When Ellen Williams walked past an unmanned McDonald’s in a strip mall one evening last year, she thought it was a joke. A robot at a fast-food restaurant? No, says Williams, who is active in the robotics community and has two children who are young enough to be fascinated by robots and wonder what they could be doing in an automated restaurant setting. But after nearby surveillance footage showed the robot’s identity— McDonald’s introduced them in February of this year—and with a colleague, she realized this was not a fantasy. Like a car with a high-tech driverless system, the robot now stands at a counter at a McDonald’s in El Dorado, N.C.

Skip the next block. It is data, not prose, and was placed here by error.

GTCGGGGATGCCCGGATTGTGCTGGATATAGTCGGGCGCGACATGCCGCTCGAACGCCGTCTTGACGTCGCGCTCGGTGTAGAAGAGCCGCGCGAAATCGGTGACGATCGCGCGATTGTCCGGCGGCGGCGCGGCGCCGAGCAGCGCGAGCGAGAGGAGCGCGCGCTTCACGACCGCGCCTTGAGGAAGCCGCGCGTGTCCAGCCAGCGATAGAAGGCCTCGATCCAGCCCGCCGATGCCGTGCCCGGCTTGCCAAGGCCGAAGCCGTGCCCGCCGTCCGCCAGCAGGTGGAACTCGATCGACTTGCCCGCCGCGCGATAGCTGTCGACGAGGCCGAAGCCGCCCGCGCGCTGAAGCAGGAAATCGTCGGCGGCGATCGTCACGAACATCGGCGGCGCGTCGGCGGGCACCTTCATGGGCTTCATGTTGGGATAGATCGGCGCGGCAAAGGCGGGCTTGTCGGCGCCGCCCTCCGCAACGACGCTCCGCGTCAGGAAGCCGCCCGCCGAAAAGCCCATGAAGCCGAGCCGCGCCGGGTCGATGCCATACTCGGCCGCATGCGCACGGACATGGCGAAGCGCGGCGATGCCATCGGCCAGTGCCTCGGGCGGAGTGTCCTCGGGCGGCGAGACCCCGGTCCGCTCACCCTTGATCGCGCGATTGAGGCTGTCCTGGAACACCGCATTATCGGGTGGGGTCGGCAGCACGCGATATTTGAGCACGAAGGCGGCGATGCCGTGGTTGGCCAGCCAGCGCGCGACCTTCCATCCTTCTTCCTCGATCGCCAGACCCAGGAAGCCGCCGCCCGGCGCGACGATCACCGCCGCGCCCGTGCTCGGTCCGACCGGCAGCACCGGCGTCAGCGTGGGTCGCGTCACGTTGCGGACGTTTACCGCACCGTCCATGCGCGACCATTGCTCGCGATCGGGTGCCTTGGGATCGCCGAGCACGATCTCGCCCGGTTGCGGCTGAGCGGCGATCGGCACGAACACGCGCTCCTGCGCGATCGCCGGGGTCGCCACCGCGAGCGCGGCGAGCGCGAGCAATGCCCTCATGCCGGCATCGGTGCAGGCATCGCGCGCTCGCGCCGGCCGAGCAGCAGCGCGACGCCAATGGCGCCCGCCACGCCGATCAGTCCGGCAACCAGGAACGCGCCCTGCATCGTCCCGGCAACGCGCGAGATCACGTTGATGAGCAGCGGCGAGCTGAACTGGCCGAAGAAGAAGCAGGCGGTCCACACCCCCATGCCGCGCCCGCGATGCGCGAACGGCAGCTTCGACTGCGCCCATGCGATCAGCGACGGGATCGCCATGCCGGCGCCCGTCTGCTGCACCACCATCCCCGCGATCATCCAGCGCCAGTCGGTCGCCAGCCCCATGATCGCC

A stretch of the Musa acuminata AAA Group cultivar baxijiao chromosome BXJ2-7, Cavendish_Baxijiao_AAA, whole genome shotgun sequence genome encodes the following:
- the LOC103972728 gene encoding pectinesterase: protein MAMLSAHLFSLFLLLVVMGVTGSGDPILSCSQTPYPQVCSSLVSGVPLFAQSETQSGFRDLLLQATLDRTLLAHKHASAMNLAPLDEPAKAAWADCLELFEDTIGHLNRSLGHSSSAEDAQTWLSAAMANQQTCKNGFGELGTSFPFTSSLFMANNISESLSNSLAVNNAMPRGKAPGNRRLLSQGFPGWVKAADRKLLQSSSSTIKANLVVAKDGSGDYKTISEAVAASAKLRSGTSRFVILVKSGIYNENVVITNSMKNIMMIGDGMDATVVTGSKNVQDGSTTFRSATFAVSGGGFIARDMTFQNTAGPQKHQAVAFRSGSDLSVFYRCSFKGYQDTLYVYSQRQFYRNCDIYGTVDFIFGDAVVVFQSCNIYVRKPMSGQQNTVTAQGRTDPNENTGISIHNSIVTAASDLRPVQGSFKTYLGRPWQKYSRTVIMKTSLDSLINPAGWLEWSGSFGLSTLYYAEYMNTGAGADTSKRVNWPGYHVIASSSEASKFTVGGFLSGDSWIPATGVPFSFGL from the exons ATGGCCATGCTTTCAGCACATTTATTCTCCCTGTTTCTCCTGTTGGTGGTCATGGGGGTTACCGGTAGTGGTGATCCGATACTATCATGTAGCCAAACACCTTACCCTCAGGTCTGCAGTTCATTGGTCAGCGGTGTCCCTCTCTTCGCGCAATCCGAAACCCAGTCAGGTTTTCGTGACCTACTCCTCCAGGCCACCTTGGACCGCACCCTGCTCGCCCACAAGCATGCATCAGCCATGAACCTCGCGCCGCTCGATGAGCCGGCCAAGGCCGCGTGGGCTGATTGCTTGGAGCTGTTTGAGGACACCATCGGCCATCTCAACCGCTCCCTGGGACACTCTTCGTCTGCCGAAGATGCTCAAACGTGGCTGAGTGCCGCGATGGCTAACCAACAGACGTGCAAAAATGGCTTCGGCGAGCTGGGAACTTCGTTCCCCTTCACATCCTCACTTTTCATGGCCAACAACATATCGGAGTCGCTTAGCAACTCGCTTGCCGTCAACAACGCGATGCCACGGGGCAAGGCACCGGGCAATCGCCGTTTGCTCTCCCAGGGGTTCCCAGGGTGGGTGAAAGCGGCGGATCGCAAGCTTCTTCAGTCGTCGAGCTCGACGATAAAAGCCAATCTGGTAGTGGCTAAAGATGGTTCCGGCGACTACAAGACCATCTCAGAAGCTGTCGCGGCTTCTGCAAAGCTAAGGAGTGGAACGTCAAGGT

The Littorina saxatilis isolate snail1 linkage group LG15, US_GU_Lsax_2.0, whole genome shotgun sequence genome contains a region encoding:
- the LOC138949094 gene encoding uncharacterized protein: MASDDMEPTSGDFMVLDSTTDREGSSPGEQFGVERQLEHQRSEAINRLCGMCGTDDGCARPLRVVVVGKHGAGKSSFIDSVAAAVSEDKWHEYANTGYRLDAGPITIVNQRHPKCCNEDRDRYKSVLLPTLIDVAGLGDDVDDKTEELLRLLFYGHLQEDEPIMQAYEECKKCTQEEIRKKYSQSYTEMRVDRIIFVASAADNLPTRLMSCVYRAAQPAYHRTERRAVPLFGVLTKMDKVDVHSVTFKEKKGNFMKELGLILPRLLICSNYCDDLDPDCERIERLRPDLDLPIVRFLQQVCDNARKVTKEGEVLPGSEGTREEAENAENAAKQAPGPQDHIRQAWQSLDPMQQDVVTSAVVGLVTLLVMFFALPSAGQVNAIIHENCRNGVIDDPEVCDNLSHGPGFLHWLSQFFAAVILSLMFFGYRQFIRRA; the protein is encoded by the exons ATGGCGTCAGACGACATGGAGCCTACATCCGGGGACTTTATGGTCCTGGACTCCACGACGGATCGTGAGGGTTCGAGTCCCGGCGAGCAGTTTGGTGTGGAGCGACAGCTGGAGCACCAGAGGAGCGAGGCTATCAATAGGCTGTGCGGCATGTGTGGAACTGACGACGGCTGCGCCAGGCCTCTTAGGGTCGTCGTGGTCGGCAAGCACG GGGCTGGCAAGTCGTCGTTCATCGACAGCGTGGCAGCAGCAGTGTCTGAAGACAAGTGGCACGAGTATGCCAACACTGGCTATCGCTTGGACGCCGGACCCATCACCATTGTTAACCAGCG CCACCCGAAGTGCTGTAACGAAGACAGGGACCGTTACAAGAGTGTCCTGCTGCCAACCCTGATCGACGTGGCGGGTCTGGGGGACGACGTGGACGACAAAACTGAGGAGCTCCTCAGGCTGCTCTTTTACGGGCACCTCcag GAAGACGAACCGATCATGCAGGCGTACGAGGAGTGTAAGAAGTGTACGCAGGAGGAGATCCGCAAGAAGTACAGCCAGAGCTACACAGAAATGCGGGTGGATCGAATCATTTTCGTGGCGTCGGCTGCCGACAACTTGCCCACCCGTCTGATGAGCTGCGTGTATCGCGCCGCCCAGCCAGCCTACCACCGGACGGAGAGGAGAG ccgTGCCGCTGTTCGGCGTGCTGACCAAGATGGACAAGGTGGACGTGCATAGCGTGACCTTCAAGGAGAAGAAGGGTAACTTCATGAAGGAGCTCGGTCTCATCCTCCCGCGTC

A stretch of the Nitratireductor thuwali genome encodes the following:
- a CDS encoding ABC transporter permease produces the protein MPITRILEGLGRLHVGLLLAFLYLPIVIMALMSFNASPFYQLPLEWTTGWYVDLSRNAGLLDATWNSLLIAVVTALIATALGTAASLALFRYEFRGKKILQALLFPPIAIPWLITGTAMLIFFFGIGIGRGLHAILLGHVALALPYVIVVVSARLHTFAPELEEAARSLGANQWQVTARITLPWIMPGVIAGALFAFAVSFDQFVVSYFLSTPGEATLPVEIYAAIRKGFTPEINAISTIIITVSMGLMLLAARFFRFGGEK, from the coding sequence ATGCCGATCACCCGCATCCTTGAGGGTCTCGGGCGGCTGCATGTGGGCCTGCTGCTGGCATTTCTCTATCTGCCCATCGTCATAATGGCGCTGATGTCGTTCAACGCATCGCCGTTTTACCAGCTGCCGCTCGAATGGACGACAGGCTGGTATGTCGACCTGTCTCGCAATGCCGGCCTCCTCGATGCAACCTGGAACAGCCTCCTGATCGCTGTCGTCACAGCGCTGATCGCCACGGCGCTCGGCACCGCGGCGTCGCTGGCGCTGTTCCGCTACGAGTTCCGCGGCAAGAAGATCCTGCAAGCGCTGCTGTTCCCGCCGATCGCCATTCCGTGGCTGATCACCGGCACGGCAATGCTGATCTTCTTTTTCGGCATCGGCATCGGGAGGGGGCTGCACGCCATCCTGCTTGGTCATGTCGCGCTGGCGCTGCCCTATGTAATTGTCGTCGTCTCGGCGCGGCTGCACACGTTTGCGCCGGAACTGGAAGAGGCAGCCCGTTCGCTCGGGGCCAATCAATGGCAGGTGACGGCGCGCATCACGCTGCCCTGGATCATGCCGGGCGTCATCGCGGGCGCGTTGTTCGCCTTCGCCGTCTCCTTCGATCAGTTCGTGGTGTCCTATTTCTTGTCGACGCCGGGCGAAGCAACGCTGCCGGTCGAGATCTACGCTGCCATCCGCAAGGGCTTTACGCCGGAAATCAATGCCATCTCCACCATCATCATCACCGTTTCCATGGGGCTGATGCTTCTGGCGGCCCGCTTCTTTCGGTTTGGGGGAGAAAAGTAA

The fast-food restaurant in El Dorado is a test for a new kind of automated voice-activated ordering system. It started as an idea some two years ago among the senior leaders of the fast-food chain’s R&D department. The team of designers and engineers saw a potential to “upgrade automation,” says Mark Dowling, the senior vice president and managing director of McDonald’s innovation business unit, and argued that by ordering their meals by entering a PIN code, the business would be spared the cost of building a robotic system. The idea, he says, was to “simplify menu options” and save on labor costs, though they also hoped the robots would increase order frequency. The technology to make automated ordering systems a reality is nothing new: McDonald’s rivals Wendy’s and Burger King already use software that allows customers to “order via smartphone, e-mail, or any web browser,” says Williams. However, the company wanted to test the idea on a broader scale.